New treatment could change hypertension control

March 16, 2012 12:25:42 PM PDT
An estimated 68 million Americans have high blood pressure and about 20 percent can't get it under control.

That can have life threatening consequences, including increased risk of heart attack and stroke.

Now some doctors say a minimally invasive treatment could revolutionize the way hypertension is controlled.

Trudi Gombar has tried it all. Diet, exercise and a wide assortment of medications, but her stubborn high blood pressure refuses to come down.

"It's frustrating," Gombar said. "I'm on seven different BP medications right now."

Gombar has what is known as treatment resistant hypertension. That means despite trying three or more medications, her blood pressure remains elevated. She says it came on suddenly several years ago.

"It fluctuates some but it's always high," she said. "It's never normal. It's always180 or above."

Then she learned about a possible long term solution.

Doctors at Edward Hospital in Naperville are helping test an experimental procedure called renal denervation.

"I think it's one of the most exciting innovations in the last 20 years," said interventional cardiologist Dr. Mark Goodwin.

Scientists have known for years that nerves around the kidneys play a role in blood pressure regulation by influencing chemicals as well as blood flow in the kidneys.

Destroying these nerves might lower blood pressure permanently.

"So what we are trying to do is interfere with that nerve impulse to the kidney and from the kidney to the brain to help lower blood pressure," Goodwin said.

In renal denervation, a tube is inserted in the groin area and threaded to arteries to cut off nerves running to the kidneys.

That's done by delivering bursts of radiofrequency energy, a kind of heating technique.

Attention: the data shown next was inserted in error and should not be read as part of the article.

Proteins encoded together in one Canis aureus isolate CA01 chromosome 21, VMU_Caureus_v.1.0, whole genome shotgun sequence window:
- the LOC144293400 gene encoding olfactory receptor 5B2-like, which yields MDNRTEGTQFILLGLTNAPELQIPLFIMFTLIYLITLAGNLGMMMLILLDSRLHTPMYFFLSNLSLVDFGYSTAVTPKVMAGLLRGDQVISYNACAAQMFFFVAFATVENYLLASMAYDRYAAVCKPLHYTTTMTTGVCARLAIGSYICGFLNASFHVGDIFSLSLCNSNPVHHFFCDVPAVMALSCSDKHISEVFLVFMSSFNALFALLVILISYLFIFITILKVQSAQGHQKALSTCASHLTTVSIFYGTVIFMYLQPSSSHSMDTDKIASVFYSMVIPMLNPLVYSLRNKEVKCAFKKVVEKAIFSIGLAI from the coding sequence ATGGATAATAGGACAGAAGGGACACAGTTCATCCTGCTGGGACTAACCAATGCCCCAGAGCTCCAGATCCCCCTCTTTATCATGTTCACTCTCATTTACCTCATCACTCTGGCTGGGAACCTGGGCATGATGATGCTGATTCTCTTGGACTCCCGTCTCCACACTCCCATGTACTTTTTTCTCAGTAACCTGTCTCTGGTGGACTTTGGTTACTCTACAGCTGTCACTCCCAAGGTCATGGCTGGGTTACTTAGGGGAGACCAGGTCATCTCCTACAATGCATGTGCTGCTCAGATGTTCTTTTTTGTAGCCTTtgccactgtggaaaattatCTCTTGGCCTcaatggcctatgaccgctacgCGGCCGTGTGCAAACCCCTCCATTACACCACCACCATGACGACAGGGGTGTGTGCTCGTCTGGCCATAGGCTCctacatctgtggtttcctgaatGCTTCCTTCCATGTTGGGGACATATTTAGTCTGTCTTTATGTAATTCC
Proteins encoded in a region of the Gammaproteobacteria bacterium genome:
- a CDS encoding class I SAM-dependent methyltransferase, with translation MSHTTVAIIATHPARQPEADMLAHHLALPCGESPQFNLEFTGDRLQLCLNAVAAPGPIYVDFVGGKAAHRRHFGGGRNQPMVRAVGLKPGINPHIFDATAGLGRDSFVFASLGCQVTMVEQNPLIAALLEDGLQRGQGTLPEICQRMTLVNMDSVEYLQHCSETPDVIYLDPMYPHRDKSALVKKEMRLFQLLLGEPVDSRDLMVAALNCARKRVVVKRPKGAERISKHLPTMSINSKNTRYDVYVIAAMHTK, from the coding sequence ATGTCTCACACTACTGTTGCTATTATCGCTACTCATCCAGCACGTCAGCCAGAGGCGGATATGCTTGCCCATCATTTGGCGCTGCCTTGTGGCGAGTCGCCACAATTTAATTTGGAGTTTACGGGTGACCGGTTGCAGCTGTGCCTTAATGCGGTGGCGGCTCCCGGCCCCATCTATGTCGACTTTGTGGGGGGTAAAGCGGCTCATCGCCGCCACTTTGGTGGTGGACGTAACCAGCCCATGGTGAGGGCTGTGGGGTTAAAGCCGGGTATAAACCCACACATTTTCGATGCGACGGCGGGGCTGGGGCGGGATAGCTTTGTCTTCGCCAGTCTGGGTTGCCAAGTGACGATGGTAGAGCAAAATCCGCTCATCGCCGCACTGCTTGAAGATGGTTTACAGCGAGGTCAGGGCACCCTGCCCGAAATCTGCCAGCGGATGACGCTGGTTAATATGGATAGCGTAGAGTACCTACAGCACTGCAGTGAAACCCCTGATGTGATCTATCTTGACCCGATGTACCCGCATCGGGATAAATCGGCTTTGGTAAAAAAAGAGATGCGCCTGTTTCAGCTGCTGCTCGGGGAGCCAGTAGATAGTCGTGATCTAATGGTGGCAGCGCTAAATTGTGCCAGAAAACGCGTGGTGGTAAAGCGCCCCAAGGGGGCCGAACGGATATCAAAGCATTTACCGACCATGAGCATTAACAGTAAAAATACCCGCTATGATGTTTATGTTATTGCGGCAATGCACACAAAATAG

"Do little tiny ablations or burns at different areas of the artery to try and kill the nerve tissue in that area," said Goodwin.

This ablation procedure is similar to one that's been used in the heart for years to treat rhythm problems. The Midwest Heart Foundation is also helping test this approach.

"There are no permanent effects on the kidney arteries," said Dr. Joseph Marek, cardiologist at Midwest Heart Foundation. "They don't narrow as a result of this and so there appears to be no adverse long term consequences of doing that. And you know, the amount of energy that they deliver here is very small, this microwave energy they use. "

In previous studies, some patients saw a significant drop in the blood pressure within three to six months. In some, the reduction remained two years out.

If proven effective and safe, it could be a game changer for many more hypertension patients.

"So if you are on two or three drugs perhaps at some point in the future this treatment would be an option to help you reduce the amount of medication you take," Marek said.

It's a blind study, which means patients won't know if they got the procedure until the end. Gombar has been part of the trial for about a month. She says if she didn't actually get the ablation, she will go back to give it a try.

"I will have it because i have faith that it's gonna work," she said.

While some maintain eliminating the nerves poses no risks there are doctors who won't be convinced until there's long term follow up.

This latest research is sponsored by Medtronic which makes a device to perform renal denervation.

Edward Hospital
Midwest Heart Foundation (advocate medical group)
Rf ablation study
(630) 873-3403
lea.elder@advocatehealth.com

Medtronic
Renal denervation
www.symplifybptrial.com

To be considered you have to be between 18 and 80 years old, and be taking three or more high blood pressure medications, including one diuretic.

Blood pressure readings with the higher number of at least 160.

University of Chicago Medicine
Contact Melanie Norstrom at the University of Chicago Medicine at 773-702-0347
Or by email at mnorstrom@medicine.bsd.uchicago.edu

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